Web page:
Crashed Russian helicopter raised from its Arctic seabed
COPENHAGEN, Denmark — A Russian helicopter was raised Saturday from the seabed where it had crashed last month off Norway’s Arctic Svalbard archipelago with eight people on board.
Norway’s Accident Investigation Board said none of the missing people were inside the helicopter that went down Oct. 26 near the Svalbard settlement of Barentsburg. So far, only one body has been recovered from the Mi-8 helicopter’s wreckage, which was located at a depth of nearly 685 feet.
The agency said the helicopter’s cockpit voice recorder was found when the aircraft was brought to the surface by a ship equipped with a sturdy crane. It will be sent to Moscow together with the GPS units from the helicopter for analysis.
It said the search continued for the helicopter’s flight data recorder, which had not been found, and the missing crew and passengers.
The helicopter had been carrying five crew members and three members from Russia’s Arctic and Antarctic Research Institute.
The helicopter went down near Barentsburg, the archipelago’s second-largest settlement, which is a Russian coal-mining town of about 500 people. It came from the Russian hamlet of Pyramiden, a largely abandoned mine that attracts some tourists to see its empty Soviet-era buildings.
“We continue to comb the coast with people from the police and the Red Cross,” said Gunnar Johansen, a spokesman for the local governor.
Since the crash, more than 150 people have searched more than 124 miles of coastal areas — some places twice, according to the governor’s website.
Under an international 1920 treaty, Norway has sovereignty over Svalbard, which is 500 miles north of its mainland. Other signatory countries have rights to exploit the archipelago’s natural resources, including Russia.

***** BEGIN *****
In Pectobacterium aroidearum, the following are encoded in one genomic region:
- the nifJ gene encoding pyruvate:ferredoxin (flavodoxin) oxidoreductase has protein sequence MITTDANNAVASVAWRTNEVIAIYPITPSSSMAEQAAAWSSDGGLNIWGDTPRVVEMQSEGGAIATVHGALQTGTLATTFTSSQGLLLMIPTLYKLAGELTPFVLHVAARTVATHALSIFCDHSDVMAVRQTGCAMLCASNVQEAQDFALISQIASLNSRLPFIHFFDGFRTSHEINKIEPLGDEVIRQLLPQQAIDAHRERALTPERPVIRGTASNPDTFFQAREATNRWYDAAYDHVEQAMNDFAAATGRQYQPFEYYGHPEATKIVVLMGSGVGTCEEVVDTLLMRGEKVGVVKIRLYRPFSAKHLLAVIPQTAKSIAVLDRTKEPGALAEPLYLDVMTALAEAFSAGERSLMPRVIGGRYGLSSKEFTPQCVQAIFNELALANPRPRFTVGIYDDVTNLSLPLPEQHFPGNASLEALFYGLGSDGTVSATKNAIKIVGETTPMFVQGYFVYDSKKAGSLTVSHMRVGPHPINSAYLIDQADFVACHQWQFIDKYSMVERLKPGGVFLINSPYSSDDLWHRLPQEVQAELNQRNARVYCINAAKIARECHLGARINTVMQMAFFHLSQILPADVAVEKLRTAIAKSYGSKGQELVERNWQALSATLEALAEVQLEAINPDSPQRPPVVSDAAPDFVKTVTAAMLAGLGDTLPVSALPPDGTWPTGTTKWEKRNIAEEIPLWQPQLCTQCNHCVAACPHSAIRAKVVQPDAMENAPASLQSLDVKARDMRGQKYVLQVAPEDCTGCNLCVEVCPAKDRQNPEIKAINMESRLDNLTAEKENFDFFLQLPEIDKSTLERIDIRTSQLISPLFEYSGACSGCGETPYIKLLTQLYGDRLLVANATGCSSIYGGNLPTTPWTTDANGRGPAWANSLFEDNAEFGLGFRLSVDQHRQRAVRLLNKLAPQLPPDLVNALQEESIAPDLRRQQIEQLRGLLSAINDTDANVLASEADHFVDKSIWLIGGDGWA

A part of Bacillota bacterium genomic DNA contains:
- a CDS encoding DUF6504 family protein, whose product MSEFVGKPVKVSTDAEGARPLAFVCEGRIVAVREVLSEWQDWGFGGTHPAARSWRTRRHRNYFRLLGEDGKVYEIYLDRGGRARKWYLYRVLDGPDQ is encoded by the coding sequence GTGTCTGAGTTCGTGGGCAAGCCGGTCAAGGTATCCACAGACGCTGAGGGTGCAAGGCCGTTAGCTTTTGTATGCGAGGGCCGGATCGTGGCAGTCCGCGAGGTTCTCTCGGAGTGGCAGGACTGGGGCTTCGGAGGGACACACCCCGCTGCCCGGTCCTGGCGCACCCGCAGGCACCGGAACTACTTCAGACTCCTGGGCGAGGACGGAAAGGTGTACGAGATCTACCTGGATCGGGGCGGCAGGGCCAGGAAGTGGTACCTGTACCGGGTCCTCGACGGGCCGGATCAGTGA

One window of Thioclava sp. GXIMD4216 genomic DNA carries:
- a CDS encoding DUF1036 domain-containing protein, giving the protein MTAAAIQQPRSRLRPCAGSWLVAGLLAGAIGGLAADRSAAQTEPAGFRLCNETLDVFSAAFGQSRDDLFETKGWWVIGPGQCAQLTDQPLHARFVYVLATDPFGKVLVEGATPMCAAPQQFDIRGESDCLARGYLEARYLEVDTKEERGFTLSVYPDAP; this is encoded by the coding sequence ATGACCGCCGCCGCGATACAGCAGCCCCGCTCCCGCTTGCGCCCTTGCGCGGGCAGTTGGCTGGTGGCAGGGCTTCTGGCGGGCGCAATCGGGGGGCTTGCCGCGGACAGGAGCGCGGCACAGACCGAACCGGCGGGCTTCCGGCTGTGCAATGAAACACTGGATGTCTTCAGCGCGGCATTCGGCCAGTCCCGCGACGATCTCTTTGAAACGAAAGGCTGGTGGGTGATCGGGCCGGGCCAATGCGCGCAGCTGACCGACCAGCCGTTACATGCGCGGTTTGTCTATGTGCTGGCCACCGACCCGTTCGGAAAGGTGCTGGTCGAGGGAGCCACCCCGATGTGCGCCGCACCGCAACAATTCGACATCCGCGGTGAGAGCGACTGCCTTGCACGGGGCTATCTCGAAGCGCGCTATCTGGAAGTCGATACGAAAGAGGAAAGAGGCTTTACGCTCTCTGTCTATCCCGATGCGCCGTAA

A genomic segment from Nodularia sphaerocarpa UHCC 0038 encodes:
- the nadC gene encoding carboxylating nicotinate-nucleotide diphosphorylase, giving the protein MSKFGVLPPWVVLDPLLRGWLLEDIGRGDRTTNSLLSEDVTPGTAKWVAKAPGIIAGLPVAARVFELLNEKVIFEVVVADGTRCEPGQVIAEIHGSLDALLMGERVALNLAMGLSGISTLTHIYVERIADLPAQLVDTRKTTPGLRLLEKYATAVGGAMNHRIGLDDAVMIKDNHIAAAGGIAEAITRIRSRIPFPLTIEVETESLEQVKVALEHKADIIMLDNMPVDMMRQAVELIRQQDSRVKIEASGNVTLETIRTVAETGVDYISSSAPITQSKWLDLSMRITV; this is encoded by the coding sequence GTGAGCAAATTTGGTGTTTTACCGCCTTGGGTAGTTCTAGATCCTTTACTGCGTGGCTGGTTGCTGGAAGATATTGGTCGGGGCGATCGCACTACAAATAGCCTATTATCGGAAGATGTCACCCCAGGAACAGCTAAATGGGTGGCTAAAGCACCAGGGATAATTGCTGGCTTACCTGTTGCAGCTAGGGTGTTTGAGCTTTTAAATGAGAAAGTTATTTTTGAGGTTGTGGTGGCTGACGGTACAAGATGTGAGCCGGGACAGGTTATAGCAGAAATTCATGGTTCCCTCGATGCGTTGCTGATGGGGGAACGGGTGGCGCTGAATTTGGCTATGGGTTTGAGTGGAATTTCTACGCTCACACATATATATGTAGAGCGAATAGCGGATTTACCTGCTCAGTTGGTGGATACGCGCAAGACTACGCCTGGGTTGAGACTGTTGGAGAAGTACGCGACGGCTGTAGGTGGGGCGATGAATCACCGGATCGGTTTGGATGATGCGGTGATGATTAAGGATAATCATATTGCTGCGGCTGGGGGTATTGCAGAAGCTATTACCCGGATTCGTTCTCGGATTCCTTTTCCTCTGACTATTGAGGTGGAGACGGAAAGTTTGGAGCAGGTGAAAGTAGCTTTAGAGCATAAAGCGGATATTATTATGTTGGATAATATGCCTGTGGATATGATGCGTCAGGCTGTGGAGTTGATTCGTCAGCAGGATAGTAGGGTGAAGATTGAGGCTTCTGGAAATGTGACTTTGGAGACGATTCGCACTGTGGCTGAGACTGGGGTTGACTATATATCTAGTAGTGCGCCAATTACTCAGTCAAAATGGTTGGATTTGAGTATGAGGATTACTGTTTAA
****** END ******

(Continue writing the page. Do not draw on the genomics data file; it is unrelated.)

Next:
Formerly known as Spitzbergen, the archipelago is known for stunning snow-covered mountains, fjords and glaciers.
A desperate search in under way after a Russian helicopter went down in the freezing sea off Svalbard, Norwegian officials said.
Rescuers are using a remote controlled submarine to look for the type Mi-8 helicopter, which crashed near the Arctic archipelago belonging to Norway.
But there were “no results” in the overnight search, which was centred near Cap Heer after a sighting of oil on the water.
Tore Hongset, leader of Norway’s rescue co-ordination centre, said: “We’ve found oil spills and air bubbles rising to the surface, and a vessel in the area has observed what appears to be a submerged object. It may be the helicopter.”
According to newspaper Svalbardposten, the alert was raised after the helicopter failed to land at a heliport in Barentsburg at its scheduled arrival time.
Five passengers and three crew on board are understood to be Russian nationals.
The helicopter was equipped with life rafts.
Barentsburg is a Russian coal-mining town of about 500 people. Under a 1920 treaty, Norway has sovereignty over the archipelago but other signatory countries have rights to exploit its natural resources.
Svalbard is more than 500 miles (800km) north of Norway’s mainland. It is known for stunning views of snow-covered mountains, fjords and glaciers.
In March 2008, three people were killed when a Russian Mi-8 helicopter with nine people on board crashed near Barentsburg.
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This is happening more frequently and there should be an investigation
I now of the problems and figuring out what the problem is, the hostin
I don't know if it's just me or if perhaps everybody else encountering
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